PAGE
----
One page response APA style please.

Enhancing organizational efficiency and effectiveness in large organizations can be accomplished by wisely grouping activities in such way as to avoid overlapping, reducing redundancy and to enhance cooperation, communication and the ease of managerial coordination and control (Simon, 1973). Also emphasizing the efficiency factor, Cremer (1980) sees an organizational structure as the grouping of functions into units to obtain the most efficient coordination between related functions. Specific to a large organization, this grouping of activities come to existence usually either in the incipient organizational designing stage, or some time later, through decentralization and reorganization. In the first situation, designing a large organizational structure which is able to maximize efficiency of its processes, presupposes envisioning organizational goals in the context of environmental obstacles, followed by a judiciously division of organization in units, departments, and teams. In the second situation, when administrative organizations become too large and too complex to be managed, the measure of decentralization is a must (Cremer, 1980). A political-correct description of reorganization is given by Arnold (1974), who said that “the propositions that administrative organization should be structured by like functions and purpose, that overlapping functions should be minimized, and that control should be unified, lie with every proposal for reorganization” (Arnold, 1974).

At a theoretical level, the idea is not complicated at all: the more layers there are in the chain of command, the more distant the management is from the realities that it should be aware of; by fractioning the organization in manageable-size and complementary divisions, the management has a better chance to control the accomplishment of organizational goals.Too often, in large organizations the individual voices are not being heard and the sense of futility and of not being able to make a difference is common. This is why, through reorganization and grouping activities in a coherent functional way, it ensures that these individual voices are heard and can make a difference in the bigger scheme; this is how individuals can be motivated to join the organization, remain in it, and effectively contribute to organizational goals; after all, “a happy employee is a productive employee” (Simon, 1973).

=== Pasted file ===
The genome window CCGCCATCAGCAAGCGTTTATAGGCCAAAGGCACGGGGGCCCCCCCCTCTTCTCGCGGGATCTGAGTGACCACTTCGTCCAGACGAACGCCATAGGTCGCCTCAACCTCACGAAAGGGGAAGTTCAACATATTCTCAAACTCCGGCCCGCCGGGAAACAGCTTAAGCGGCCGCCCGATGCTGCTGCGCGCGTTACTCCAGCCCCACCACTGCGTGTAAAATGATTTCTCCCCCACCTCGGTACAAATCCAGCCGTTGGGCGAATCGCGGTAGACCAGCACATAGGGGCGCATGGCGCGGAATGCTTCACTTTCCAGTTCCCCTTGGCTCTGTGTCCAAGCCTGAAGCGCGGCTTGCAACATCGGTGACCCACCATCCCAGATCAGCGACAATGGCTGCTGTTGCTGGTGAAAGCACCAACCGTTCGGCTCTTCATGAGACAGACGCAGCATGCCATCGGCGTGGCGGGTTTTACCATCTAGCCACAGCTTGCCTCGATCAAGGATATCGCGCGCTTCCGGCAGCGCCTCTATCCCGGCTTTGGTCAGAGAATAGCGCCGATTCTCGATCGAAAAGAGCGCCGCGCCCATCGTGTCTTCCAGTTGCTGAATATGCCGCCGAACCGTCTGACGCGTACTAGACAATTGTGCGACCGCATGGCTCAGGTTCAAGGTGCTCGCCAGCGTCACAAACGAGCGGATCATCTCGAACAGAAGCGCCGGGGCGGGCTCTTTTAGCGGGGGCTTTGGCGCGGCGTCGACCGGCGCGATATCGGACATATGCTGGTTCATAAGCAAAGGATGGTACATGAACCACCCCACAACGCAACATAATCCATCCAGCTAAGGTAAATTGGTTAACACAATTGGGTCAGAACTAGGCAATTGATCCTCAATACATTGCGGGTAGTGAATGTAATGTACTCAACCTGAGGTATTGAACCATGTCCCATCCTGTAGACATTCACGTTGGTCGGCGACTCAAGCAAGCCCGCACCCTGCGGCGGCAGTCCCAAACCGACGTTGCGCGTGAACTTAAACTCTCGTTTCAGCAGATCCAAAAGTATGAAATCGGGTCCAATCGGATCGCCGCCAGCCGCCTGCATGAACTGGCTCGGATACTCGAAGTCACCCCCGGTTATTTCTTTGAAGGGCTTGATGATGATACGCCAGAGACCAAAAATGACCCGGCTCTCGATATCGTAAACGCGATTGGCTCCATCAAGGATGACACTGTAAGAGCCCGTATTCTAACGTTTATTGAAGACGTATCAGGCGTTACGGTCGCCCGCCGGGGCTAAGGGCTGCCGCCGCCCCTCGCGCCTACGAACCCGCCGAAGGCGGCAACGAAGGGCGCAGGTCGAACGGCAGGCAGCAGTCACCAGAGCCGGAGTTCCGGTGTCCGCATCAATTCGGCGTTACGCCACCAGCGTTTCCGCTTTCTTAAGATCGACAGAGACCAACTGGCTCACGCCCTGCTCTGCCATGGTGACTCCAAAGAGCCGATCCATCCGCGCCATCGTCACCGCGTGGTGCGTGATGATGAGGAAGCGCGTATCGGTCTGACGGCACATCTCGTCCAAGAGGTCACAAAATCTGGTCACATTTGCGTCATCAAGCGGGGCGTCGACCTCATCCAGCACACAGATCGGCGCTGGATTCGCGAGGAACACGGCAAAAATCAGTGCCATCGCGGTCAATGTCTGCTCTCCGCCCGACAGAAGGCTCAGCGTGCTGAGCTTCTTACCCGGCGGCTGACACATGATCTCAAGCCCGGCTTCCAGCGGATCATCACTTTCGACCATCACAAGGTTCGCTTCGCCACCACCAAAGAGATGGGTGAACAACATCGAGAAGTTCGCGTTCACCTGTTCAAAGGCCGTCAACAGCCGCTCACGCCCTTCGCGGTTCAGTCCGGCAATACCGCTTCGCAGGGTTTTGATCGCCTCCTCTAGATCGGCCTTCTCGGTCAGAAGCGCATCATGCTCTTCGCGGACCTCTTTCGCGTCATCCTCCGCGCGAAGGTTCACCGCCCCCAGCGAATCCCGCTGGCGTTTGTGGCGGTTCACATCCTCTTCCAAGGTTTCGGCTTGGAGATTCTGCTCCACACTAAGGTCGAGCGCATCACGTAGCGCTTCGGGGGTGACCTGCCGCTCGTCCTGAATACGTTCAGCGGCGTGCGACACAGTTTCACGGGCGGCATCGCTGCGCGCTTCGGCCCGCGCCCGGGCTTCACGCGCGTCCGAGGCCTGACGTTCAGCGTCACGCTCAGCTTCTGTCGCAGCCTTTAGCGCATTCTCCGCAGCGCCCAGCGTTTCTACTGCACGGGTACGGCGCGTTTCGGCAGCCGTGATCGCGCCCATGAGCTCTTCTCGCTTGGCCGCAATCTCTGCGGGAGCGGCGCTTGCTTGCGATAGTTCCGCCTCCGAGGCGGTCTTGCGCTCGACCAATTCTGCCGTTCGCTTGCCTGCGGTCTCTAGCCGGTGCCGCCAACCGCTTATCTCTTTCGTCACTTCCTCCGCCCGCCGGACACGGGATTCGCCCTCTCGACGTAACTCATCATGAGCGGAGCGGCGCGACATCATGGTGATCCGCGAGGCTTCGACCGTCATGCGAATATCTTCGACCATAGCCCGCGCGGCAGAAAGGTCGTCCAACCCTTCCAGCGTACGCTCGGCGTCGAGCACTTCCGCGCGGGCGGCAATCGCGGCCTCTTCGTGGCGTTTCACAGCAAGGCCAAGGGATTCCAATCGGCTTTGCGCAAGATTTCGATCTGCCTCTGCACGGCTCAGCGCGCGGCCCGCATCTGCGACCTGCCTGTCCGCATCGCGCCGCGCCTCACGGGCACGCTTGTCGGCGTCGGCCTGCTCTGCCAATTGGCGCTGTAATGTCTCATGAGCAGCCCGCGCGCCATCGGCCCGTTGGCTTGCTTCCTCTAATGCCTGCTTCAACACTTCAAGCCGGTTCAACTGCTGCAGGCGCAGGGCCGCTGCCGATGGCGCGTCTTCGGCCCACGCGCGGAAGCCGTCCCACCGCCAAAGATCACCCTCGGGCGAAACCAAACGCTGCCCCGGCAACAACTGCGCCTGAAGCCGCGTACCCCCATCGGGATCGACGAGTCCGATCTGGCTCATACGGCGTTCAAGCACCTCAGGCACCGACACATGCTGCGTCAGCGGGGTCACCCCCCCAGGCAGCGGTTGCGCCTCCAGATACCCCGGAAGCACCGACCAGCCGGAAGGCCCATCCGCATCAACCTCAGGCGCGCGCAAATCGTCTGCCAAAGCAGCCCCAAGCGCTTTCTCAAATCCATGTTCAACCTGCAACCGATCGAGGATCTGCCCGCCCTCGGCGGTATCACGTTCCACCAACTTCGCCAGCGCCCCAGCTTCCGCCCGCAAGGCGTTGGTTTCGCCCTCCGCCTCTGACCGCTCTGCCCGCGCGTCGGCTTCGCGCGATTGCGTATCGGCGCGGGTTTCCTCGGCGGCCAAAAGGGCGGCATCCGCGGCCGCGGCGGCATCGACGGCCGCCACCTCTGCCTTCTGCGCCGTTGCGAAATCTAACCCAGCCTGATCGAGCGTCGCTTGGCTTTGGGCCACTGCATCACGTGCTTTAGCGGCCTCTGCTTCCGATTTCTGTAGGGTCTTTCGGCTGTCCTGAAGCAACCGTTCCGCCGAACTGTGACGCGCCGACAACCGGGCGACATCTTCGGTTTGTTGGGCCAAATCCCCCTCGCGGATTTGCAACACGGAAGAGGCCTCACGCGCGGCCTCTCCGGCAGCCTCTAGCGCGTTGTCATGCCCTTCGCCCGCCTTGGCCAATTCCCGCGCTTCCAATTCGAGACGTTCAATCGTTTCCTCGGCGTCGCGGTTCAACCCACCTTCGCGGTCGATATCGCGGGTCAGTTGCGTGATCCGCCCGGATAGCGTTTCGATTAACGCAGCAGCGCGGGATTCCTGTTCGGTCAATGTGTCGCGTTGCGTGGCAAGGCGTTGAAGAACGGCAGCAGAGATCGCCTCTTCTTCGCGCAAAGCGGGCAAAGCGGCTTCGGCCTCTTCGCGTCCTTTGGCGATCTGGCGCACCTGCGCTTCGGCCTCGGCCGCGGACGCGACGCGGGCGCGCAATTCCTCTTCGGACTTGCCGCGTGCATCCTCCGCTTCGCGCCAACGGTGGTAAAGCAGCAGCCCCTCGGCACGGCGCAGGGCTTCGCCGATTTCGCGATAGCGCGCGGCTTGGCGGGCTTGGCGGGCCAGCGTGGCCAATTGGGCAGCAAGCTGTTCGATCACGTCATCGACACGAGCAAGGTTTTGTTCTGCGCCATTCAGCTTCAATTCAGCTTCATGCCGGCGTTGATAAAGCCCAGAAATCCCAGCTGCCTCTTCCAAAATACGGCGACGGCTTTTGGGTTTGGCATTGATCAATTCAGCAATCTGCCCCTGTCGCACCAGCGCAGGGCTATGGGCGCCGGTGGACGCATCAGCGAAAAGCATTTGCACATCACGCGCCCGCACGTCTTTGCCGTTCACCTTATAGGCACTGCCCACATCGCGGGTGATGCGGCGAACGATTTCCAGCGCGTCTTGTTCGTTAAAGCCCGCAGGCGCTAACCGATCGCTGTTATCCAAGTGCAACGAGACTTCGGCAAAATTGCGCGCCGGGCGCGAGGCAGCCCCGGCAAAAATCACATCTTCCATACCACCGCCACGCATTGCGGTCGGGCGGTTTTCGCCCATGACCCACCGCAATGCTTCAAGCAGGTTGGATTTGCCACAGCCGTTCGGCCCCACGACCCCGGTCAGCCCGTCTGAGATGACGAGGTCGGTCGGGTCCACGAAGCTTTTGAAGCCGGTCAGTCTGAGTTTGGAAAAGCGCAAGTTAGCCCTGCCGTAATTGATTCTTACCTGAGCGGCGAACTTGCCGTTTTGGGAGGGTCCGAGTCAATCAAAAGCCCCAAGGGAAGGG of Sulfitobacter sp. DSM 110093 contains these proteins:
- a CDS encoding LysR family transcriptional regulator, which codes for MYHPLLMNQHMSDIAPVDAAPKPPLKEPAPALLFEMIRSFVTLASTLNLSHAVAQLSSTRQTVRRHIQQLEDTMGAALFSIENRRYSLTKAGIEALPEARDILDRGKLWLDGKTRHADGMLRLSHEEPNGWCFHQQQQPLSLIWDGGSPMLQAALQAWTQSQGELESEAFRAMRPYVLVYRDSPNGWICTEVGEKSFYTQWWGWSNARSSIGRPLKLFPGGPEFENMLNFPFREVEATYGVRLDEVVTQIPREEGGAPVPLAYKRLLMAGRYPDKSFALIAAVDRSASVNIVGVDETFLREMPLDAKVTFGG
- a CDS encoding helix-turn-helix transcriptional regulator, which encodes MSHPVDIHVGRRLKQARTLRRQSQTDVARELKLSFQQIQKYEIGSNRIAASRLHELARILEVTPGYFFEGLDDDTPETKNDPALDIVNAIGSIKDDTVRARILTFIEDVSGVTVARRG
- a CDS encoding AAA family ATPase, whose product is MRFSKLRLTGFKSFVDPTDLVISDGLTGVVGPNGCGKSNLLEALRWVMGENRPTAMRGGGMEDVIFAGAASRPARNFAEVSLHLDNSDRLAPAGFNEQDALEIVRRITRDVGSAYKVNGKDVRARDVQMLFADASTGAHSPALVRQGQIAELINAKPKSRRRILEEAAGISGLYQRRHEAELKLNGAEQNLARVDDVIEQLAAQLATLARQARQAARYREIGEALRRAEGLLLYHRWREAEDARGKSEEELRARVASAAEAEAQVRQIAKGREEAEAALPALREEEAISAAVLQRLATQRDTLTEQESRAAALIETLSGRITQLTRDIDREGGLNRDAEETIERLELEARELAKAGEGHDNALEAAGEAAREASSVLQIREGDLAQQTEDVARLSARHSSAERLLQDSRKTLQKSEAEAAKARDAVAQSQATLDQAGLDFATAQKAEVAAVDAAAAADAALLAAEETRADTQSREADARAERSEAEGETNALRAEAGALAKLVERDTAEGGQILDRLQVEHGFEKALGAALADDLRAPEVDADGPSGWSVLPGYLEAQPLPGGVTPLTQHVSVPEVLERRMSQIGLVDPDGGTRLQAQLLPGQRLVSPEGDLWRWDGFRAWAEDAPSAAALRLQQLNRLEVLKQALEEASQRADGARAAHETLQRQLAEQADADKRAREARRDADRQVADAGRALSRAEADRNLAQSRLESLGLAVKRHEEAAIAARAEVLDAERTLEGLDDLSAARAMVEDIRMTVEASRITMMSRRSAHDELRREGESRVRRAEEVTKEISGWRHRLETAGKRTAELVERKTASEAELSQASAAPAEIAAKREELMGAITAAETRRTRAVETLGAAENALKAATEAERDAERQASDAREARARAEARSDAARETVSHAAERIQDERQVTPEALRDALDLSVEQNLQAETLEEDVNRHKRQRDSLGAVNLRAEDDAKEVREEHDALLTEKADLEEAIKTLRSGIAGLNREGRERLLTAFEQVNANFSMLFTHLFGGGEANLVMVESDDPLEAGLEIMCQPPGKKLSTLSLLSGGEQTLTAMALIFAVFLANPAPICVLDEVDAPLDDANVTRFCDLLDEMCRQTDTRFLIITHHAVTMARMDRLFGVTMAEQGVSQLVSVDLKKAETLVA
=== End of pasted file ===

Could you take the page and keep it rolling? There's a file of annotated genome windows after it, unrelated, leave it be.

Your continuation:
Peri Arnold (1974) takes the grouping/reorganization concept to a higher administrative level, and assigning it to an early-administrative historical context, he gives it a richer meaning. Arguing that a President’s political efficiency ultimately lies in his ability to manage the elements of structure, personnel, budgetary, and other systems of the Executive Branch, Arnold analyzes President Hoover’s attempt to streamline and improve efficiency of (his) Administration and the clash with the big politics. Emphasizing the administration-politics juxtaposition, Arnold makes an interesting connection relevant to our assignment, stating that “the fundamental logic of administrative reorganization has been the tenets of administrative orthodoxy” (Arnold, 1974). So, having as a stepping stone the efforts of the early reform movement which managed to implement the merit system and sought an increased efficiency in administration, the administrative reorganization represents a hope and a “promise of the performance yet to come” (Vogelsang-Coombs and Cummins, 1999, p. 148). Fast-forwarding past more than 100 reorganizations attempts since Hoover’s ill-fated one, Vogelsang-Coombs and Cummins discuss about the faith in reorganization that many American administrations had so far. Moving over its proclaimed purpose of improving the overall efficiency of the administrative act, the authors do not accept the allegation that “the government isn’t working”, and argue that the reorganization is a costly and a largely inefficient product of a political leadership whose only intent is to consolidate the balance of power in President’s favor (Vogelsang-Coombs and Cummins, 1999, p. 149). Well, seeing it from this perspective, the reorganization/grouping of activities helps to attain program objectives, more specifically President’s agenda.


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